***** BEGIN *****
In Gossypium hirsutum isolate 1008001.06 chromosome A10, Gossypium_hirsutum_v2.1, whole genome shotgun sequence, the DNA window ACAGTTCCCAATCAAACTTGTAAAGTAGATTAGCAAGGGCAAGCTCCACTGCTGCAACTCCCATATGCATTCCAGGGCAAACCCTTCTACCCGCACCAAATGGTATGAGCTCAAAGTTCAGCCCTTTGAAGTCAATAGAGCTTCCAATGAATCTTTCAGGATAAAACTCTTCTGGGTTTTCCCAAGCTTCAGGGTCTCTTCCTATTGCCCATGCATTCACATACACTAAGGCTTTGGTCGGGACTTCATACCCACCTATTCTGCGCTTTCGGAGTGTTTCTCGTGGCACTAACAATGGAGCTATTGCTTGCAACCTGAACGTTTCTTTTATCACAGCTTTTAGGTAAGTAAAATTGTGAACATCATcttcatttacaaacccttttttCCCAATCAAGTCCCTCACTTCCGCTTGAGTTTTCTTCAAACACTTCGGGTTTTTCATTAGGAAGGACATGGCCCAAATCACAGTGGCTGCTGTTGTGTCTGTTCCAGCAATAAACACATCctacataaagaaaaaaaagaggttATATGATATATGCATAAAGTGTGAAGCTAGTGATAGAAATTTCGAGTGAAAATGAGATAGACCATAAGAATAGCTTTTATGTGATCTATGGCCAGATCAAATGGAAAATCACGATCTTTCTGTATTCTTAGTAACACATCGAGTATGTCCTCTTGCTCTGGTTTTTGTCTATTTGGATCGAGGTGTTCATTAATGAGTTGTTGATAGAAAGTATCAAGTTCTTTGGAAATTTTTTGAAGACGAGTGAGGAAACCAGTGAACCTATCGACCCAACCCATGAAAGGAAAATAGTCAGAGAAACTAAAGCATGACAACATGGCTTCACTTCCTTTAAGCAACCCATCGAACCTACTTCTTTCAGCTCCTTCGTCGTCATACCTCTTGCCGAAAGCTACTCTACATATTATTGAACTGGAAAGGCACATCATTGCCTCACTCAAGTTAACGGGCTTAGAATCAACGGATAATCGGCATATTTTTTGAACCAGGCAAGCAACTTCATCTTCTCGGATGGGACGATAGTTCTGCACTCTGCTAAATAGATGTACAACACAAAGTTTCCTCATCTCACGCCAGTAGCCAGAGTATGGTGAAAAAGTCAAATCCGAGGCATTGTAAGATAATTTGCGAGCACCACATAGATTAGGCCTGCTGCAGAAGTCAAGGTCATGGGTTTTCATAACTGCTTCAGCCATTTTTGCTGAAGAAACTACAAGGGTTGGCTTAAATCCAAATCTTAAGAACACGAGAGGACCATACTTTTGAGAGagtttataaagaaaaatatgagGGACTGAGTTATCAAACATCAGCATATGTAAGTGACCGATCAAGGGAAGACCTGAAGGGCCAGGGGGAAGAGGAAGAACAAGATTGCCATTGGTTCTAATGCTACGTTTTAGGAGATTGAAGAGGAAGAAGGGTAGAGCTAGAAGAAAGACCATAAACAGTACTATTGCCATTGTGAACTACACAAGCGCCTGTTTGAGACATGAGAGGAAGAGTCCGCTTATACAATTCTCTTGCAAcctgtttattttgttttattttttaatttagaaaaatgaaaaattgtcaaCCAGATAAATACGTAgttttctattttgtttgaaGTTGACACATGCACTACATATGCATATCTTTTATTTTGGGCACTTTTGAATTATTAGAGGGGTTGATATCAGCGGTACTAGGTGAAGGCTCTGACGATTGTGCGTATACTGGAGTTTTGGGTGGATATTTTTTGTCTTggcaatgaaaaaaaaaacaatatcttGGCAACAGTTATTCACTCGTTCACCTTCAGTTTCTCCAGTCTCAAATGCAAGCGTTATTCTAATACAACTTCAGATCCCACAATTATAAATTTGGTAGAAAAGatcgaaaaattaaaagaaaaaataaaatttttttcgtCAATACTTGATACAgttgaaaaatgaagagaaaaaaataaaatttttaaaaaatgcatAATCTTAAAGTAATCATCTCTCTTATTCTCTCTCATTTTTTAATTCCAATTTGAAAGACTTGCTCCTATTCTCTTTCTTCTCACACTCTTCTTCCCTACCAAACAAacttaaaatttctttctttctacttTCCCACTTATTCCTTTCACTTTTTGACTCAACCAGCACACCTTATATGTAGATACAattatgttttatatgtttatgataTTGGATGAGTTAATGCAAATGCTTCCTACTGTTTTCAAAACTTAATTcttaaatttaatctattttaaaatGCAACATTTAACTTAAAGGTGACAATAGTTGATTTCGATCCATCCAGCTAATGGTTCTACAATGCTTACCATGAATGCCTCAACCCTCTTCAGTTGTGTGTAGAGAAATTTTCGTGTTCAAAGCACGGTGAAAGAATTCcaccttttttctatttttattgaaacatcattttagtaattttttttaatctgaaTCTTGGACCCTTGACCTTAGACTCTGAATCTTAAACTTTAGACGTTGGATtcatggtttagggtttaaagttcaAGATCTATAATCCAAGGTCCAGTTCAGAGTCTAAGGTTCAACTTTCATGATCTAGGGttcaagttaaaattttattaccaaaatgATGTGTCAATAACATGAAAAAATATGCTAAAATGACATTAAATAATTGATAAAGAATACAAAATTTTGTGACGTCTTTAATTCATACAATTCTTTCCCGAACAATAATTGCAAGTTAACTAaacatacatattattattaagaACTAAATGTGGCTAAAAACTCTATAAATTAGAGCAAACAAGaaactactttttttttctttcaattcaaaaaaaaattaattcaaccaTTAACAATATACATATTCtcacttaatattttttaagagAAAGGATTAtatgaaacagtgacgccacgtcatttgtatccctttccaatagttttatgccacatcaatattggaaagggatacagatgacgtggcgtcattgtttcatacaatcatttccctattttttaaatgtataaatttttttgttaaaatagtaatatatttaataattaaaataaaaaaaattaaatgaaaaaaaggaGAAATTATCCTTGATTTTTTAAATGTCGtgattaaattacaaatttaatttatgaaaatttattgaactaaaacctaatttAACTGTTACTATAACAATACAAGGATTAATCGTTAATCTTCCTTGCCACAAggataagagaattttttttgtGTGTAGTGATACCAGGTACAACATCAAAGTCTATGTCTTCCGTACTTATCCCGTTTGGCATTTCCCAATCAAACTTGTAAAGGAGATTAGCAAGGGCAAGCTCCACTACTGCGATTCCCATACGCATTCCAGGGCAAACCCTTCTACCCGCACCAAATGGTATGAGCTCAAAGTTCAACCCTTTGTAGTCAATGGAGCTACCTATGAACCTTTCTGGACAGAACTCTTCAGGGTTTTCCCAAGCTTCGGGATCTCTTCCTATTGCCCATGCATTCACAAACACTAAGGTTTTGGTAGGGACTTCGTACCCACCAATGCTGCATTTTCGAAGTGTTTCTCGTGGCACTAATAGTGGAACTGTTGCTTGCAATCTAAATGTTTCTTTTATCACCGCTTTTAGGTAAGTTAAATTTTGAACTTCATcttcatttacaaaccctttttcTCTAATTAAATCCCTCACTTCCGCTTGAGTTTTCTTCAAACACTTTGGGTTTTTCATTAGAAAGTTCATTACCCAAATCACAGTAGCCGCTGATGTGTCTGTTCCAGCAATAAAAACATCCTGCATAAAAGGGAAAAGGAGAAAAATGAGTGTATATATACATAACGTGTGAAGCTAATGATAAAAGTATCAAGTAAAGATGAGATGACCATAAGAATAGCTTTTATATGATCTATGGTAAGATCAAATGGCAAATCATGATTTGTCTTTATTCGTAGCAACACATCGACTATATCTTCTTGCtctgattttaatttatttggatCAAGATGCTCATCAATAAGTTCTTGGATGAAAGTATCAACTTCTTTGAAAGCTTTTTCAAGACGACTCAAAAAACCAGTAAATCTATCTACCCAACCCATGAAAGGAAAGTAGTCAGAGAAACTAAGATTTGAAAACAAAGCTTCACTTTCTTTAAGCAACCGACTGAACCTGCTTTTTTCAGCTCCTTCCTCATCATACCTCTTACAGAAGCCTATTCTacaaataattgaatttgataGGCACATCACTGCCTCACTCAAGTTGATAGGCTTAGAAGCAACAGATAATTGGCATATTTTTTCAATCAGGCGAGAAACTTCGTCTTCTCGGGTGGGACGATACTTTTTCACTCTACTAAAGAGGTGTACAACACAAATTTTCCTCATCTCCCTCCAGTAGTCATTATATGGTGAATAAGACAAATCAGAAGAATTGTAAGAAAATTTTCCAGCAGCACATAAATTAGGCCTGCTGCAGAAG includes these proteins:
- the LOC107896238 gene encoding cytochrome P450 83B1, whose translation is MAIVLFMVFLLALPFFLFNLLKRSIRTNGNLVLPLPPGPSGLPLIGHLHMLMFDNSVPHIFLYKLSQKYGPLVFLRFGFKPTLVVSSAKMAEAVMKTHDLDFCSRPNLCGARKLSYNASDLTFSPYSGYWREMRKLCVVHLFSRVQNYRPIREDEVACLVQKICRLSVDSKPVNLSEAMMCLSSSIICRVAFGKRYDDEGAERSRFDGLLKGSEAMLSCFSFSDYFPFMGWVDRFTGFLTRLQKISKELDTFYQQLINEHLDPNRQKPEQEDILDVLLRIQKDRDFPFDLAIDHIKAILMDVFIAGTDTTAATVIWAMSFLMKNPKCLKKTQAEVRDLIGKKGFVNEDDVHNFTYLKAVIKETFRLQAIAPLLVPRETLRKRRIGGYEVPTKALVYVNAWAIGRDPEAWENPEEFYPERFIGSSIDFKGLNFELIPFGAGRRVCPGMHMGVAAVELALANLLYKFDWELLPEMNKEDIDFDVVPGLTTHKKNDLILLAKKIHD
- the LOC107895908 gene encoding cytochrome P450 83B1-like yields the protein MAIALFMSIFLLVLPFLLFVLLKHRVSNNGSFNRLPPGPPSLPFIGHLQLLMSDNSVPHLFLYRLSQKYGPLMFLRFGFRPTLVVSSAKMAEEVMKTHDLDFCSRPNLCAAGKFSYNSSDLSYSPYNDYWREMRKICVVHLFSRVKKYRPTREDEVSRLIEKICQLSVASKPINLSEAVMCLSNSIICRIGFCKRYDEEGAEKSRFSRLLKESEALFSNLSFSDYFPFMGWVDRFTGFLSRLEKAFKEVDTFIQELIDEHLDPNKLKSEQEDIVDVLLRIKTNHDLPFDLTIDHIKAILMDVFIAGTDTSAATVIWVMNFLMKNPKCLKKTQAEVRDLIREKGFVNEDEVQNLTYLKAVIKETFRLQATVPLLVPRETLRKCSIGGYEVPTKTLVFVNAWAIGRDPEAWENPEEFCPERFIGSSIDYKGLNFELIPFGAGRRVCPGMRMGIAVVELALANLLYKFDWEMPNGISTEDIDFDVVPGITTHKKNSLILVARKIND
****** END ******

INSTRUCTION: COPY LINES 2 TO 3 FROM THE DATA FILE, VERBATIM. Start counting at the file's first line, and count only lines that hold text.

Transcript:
- the LOC107896238 gene encoding cytochrome P450 83B1, whose translation is MAIVLFMVFLLALPFFLFNLLKRSIRTNGNLVLPLPPGPSGLPLIGHLHMLMFDNSVPHIFLYKLSQKYGPLVFLRFGFKPTLVVSSAKMAEAVMKTHDLDFCSRPNLCGARKLSYNASDLTFSPYSGYWREMRKLCVVHLFSRVQNYRPIREDEVACLVQKICRLSVDSKPVNLSEAMMCLSSSIICRVAFGKRYDDEGAERSRFDGLLKGSEAMLSCFSFSDYFPFMGWVDRFTGFLTRLQKISKELDTFYQQLINEHLDPNRQKPEQEDILDVLLRIQKDRDFPFDLAIDHIKAILMDVFIAGTDTTAATVIWAMSFLMKNPKCLKKTQAEVRDLIGKKGFVNEDDVHNFTYLKAVIKETFRLQAIAPLLVPRETLRKRRIGGYEVPTKALVYVNAWAIGRDPEAWENPEEFYPERFIGSSIDFKGLNFELIPFGAGRRVCPGMHMGVAAVELALANLLYKFDWELLPEMNKEDIDFDVVPGLTTHKKNDLILLAKKIHD
- the LOC107895908 gene encoding cytochrome P450 83B1-like yields the protein MAIALFMSIFLLVLPFLLFVLLKHRVSNNGSFNRLPPGPPSLPFIGHLQLLMSDNSVPHLFLYRLSQKYGPLMFLRFGFRPTLVVSSAKMAEEVMKTHDLDFCSRPNLCAAGKFSYNSSDLSYSPYNDYWREMRKICVVHLFSRVKKYRPTREDEVSRLIEKICQLSVASKPINLSEAVMCLSNSIICRIGFCKRYDEEGAEKSRFSRLLKESEALFSNLSFSDYFPFMGWVDRFTGFLSRLEKAFKEVDTFIQELIDEHLDPNKLKSEQEDIVDVLLRIKTNHDLPFDLTIDHIKAILMDVFIAGTDTSAATVIWVMNFLMKNPKCLKKTQAEVRDLIREKGFVNEDEVQNLTYLKAVIKETFRLQATVPLLVPRETLRKCSIGGYEVPTKTLVFVNAWAIGRDPEAWENPEEFCPERFIGSSIDYKGLNFELIPFGAGRRVCPGMRMGIAVVELALANLLYKFDWEMPNGISTEDIDFDVVPGITTHKKNSLILVARKIND